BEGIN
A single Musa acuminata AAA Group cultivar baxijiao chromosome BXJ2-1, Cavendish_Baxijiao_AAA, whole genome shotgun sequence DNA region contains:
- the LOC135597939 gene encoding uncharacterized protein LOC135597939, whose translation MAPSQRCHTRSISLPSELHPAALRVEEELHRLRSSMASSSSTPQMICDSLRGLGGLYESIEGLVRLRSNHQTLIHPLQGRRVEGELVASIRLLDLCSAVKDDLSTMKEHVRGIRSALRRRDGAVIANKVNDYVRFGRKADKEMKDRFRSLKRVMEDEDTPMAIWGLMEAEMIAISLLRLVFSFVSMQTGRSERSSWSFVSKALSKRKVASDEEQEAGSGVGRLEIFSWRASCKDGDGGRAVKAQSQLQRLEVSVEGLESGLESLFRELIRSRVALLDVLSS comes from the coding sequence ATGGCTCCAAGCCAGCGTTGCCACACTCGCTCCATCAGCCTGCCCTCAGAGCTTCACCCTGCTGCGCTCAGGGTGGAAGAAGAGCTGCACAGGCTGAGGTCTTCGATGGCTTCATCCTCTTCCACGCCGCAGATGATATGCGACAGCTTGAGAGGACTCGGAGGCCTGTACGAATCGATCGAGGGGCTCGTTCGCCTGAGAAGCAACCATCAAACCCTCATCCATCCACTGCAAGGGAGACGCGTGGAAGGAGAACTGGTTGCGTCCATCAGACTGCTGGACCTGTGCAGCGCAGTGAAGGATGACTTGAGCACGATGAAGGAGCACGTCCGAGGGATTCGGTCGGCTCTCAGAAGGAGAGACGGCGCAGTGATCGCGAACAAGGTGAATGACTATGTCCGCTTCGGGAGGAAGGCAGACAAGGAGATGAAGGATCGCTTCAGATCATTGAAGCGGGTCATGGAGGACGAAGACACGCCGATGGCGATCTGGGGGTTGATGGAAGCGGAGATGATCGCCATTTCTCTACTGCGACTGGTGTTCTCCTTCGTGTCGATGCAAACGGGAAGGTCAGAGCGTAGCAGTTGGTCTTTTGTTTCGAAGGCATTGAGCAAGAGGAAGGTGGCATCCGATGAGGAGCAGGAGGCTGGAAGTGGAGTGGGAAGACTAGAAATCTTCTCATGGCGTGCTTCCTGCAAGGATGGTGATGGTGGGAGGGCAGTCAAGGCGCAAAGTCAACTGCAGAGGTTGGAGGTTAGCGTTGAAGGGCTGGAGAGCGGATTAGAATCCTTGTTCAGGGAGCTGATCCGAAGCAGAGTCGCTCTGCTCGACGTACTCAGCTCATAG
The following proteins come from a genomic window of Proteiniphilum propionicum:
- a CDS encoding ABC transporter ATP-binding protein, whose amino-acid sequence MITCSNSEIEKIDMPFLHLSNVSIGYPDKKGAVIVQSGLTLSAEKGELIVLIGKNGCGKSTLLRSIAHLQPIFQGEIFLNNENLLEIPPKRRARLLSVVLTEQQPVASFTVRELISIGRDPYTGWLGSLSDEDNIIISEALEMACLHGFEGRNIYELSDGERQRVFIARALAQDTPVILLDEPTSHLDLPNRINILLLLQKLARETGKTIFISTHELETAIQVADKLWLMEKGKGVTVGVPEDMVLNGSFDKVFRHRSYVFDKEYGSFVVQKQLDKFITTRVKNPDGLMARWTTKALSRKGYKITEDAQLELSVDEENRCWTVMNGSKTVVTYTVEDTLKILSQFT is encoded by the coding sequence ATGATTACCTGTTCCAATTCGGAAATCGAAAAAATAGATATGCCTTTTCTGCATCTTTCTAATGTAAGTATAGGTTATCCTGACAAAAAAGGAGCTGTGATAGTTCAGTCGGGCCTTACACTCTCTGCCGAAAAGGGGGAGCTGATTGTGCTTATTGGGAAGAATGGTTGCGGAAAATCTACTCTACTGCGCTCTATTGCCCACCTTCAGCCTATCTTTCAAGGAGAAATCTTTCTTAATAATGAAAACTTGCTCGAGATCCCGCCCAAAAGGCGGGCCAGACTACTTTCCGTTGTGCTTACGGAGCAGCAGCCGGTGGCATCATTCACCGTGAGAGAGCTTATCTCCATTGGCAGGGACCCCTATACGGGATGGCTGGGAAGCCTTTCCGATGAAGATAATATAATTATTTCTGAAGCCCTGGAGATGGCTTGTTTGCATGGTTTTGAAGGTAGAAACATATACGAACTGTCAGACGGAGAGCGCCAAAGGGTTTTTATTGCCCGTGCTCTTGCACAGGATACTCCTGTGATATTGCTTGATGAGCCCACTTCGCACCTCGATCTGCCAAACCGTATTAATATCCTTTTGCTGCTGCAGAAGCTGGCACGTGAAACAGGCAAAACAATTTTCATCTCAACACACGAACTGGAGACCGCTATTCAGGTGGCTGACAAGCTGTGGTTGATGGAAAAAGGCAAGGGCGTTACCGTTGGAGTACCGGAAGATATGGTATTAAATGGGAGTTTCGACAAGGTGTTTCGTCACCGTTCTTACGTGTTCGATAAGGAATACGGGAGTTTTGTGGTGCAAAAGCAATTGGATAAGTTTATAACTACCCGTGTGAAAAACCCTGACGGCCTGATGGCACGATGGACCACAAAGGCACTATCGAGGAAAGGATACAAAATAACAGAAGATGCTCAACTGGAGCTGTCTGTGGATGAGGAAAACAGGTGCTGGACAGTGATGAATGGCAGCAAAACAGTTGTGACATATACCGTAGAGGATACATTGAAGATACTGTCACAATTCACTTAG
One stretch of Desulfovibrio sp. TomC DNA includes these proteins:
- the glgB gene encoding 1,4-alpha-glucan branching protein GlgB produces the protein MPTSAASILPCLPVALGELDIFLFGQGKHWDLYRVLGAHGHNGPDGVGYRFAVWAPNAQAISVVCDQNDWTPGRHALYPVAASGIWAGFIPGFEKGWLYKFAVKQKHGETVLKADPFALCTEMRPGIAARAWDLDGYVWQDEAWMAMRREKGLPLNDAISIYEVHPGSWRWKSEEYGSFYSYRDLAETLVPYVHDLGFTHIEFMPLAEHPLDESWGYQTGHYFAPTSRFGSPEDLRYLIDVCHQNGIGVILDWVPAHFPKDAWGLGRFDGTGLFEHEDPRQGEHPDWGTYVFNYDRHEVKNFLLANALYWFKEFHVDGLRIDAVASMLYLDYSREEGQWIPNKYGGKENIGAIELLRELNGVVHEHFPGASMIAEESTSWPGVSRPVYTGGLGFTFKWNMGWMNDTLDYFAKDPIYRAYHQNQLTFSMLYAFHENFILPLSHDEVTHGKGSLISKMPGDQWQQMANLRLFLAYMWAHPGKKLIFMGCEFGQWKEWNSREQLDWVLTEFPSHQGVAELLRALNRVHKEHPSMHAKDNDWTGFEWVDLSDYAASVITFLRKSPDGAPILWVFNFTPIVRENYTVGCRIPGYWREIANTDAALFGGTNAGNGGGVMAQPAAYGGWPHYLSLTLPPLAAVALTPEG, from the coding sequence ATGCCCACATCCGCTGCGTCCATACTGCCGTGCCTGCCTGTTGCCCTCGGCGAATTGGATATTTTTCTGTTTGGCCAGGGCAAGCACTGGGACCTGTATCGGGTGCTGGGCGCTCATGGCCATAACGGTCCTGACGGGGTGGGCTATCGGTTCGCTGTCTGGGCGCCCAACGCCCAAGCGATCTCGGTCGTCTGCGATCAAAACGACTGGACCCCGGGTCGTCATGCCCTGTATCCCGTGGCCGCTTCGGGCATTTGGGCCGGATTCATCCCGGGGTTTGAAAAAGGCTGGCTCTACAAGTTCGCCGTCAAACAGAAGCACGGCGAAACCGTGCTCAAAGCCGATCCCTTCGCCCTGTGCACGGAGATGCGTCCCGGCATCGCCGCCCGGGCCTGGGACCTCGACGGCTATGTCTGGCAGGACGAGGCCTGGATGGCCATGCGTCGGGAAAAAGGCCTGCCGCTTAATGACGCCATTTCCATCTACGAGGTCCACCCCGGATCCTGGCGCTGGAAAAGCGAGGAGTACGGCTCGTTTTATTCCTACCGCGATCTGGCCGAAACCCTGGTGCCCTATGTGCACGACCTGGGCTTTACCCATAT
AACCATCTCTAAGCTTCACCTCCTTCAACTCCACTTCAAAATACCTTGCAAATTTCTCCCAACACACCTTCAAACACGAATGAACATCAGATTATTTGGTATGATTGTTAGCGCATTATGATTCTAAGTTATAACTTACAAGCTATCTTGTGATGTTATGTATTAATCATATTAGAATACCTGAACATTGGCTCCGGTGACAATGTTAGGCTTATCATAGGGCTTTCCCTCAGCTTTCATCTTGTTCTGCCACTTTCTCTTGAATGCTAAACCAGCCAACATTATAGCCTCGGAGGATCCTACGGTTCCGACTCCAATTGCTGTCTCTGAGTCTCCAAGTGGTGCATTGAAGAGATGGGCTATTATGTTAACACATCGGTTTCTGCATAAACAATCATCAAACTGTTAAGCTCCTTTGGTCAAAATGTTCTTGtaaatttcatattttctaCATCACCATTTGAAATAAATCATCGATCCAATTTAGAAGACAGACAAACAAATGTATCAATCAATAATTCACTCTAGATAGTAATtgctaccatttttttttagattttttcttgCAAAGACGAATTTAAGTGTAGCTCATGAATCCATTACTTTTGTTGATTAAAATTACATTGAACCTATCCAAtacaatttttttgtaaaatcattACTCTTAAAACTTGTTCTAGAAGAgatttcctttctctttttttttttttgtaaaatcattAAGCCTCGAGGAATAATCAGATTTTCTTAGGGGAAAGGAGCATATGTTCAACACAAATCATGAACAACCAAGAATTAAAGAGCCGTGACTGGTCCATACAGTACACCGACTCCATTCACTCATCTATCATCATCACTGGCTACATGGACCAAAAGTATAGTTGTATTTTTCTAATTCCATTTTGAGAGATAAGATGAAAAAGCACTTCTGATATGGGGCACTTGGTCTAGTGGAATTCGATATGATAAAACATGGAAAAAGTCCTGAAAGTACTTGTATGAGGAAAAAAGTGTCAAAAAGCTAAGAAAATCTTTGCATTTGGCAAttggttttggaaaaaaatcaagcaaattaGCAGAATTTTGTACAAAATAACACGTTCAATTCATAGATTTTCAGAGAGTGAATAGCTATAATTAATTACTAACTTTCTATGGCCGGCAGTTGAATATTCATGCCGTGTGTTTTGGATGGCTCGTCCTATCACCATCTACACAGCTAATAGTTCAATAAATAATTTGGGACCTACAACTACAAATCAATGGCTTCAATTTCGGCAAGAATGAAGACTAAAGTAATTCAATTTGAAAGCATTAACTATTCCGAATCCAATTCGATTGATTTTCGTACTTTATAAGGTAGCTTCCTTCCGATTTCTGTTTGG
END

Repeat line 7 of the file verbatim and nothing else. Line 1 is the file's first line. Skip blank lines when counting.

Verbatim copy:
AACCATCTCTAAGCTTCACCTCCTTCAACTCCACTTCAAAATACCTTGCAAATTTCTCCCAACACACCTTCAAACACGAATGAACATCAGATTATTTGGTATGATTGTTAGCGCATTATGATTCTAAGTTATAACTTACAAGCTATCTTGTGATGTTATGTATTAATCATATTAGAATACCTGAACATTGGCTCCGGTGACAATGTTAGGCTTATCATAGGGCTTTCCCTCAGCTTTCATCTTGTTCTGCCACTTTCTCTTGAATGCTAAACCAGCCAACATTATAGCCTCGGAGGATCCTACGGTTCCGACTCCAATTGCTGTCTCTGAGTCTCCAAGTGGTGCATTGAAGAGATGGGCTATTATGTTAACACATCGGTTTCTGCATAAACAATCATCAAACTGTTAAGCTCCTTTGGTCAAAATGTTCTTGtaaatttcatattttctaCATCACCATTTGAAATAAATCATCGATCCAATTTAGAAGACAGACAAACAAATGTATCAATCAATAATTCACTCTAGATAGTAATtgctaccatttttttttagattttttcttgCAAAGACGAATTTAAGTGTAGCTCATGAATCCATTACTTTTGTTGATTAAAATTACATTGAACCTATCCAAtacaatttttttgtaaaatcattACTCTTAAAACTTGTTCTAGAAGAgatttcctttctctttttttttttttgtaaaatcattAAGCCTCGAGGAATAATCAGATTTTCTTAGGGGAAAGGAGCATATGTTCAACACAAATCATGAACAACCAAGAATTAAAGAGCCGTGACTGGTCCATACAGTACACCGACTCCATTCACTCATCTATCATCATCACTGGCTACATGGACCAAAAGTATAGTTGTATTTTTCTAATTCCATTTTGAGAGATAAGATGAAAAAGCACTTCTGATATGGGGCACTTGGTCTAGTGGAATTCGATATGATAAAACATGGAAAAAGTCCTGAAAGTACTTGTATGAGGAAAAAAGTGTCAAAAAGCTAAGAAAATCTTTGCATTTGGCAAttggttttggaaaaaaatcaagcaaattaGCAGAATTTTGTACAAAATAACACGTTCAATTCATAGATTTTCAGAGAGTGAATAGCTATAATTAATTACTAACTTTCTATGGCCGGCAGTTGAATATTCATGCCGTGTGTTTTGGATGGCTCGTCCTATCACCATCTACACAGCTAATAGTTCAATAAATAATTTGGGACCTACAACTACAAATCAATGGCTTCAATTTCGGCAAGAATGAAGACTAAAGTAATTCAATTTGAAAGCATTAACTATTCCGAATCCAATTCGATTGATTTTCGTACTTTATAAGGTAGCTTCCTTCCGATTTCTGTTTGG